Category Archives: Juvenile Justice

Juvenile Justice Continues to Mature

In 2005, the US Supreme Court ruled in the case of Roper v. Simmons that the 8th Amendment (barring “cruel and unusual punishment”) meant that juvenile juvenile offenders could not be executed for their crimes. And in Graham v. Florida (2102), the Court extended this ruling to forbid LWOP (“life without possibility of parole”) sentences for juvenile offenders convicted of non-homicides.

Lurking behind these rulings is a sense that juvenile offenders may not be fully aware of the seriousness of their crimes, no matter how heinous they may be. Moreover, in a country that prides itself on second chances and the possibility of redemption, incarcerating people forever for a crime they committed when they weren’t old enough to vote seems unduly harsh and unforgiving as well as incredibly expensive.

In the 2012 case of People v. Caballero, the California Supreme Court extended the reasoning of Graham to a case in which a juvenile convicted of attempted murder was ineligible for parole until he had served 110 years. The California court decided that a minimum sentence of 110 years is the functional equivalent of a mandatory life sentence. The ruling allows prisoners to file writs of habeas corpus in trial courts, asking judges to consider their suitability for parole based on their “demonstrated maturity and rehabilitation.”

California Governor Jerry Brown extended this trend when he signed new legislation allowing for the possibility of parole to juveniles who had been convicted of murder and given no-parole sentences. Under the new law, which takes effect in 2013, offenders must serve a minimum of 15 years in prison and their record while in prison must demonstrate remorse and steps towards rehabilitation. (The new law does not apply to those offenders who tortured their victims or killed a police officer.)

None of these changes constitutes an automatic ticket to freedom. But they do offer hope to juvenile offenders, and motivation to work on themselves while they are in prison.

A Lifeline for Youthful Murderers

A few years ago, the US Supreme Court ruled that under the 8th Amendment (forbidding “cruel and unusual punishment”), juvenile offenders (people who were minors when they committed the crime subjecting them to the death penalty) could not be executed.

In the June 2012 cases of Jackson v. Hobbs and Miller v. Alabama, the Court by a 5-4 vote extended the rule by holding that the 8th Amendment is also violated if juvenile offenders are automatically given an LWOP sentence (life without possibility of parole) under statutes that provide for “automatic LWOP.” The ruling allows “individualized” LWOP sentencing of juveniles based on the circumstances of individual cases, so juveniles may receive LWOP sentences in the future.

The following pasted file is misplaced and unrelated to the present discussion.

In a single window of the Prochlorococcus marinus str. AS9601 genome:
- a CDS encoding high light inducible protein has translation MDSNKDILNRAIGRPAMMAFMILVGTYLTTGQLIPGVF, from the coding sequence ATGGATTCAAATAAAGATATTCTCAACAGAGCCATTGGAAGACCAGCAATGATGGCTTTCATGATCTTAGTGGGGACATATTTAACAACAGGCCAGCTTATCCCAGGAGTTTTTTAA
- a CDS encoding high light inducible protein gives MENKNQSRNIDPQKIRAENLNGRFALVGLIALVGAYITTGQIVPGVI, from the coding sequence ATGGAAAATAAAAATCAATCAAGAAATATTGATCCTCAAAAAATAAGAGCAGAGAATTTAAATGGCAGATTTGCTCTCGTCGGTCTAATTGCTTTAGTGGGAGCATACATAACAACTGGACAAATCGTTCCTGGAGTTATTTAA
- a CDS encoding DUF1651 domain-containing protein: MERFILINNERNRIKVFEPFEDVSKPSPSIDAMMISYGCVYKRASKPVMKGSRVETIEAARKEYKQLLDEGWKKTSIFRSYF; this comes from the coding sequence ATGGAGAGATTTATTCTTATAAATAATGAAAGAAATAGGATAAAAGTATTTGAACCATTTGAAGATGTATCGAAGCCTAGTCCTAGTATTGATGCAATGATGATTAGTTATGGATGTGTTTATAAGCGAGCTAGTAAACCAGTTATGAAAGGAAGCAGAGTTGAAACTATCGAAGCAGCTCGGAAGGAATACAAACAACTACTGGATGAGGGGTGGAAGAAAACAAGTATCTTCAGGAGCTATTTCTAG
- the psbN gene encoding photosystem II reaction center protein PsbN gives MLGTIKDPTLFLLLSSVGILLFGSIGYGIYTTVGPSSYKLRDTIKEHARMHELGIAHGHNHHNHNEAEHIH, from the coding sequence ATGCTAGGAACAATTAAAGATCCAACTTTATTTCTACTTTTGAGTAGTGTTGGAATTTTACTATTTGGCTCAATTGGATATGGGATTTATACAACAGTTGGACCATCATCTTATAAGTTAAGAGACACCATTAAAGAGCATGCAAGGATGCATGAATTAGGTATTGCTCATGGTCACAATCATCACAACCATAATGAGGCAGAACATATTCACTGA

Murders committed by juveniles are often as horrific as those committed by adults, and their age in no way lessens the effects of their crimes on victims’ family members and friends. Nevertheless, automatic LWOP sentences for juveniles seems unfair. As the majority argued, juveniles have less impulse control than adults, and they have had less time than adults to escape the impact of factors that are often assiciated with violent crimes, such as poverty and and child abuse.

Even the worst juvenile offenders have the capacity to lift the human spirit and offer hope if, perhaps over the course of a few decades of imprisonment, they are able to change their lives so positively that they are fit to live decent and productive lives. The limited lifeline that the Supreme Court offered in these two cases is a worthy step in the right direction.

The Young and the Arrested

By age 23, almost one-third of all people in the U.S. will have been arrested for a crime other than a minor traffic offense, so say the findings of a new study in the journal Pediatrics.

These numbers show a marked increase from a similar study conducted 44 years ago, which found that 22 percent of people had been arrested by age 23.

While the new number (30.2 percent, to be exact)  may seem surprisingly high, keep in mind that it applies only to arrests — not to convictions, and not even to the filing of formal criminal charges. (Learn more about Criminal Charges and How Cases Get Started.) And while there are surely more than a few hardened criminals under the age of 23, the data includes arrests for comparatively minor offenses such as truancy, vandalism, and underage drinking.    

So why are heavy silver bracelets all the rage these days? Some experts are attributing the rise in arrests among young people to factors like the increased prevalence of drug offenses and domestic violence offenses — which were not committed, reported, or acted upon by law enforcement with nearly as much frequency four decades ago (more in this Chicago Sun-Times article). The New York Times points out that this rise in arrests for young adults comes at a time when it’s easier than ever for potential employers to check on criminal histories, so young job applicants may be in for an “arrested development” when it comes to their careers.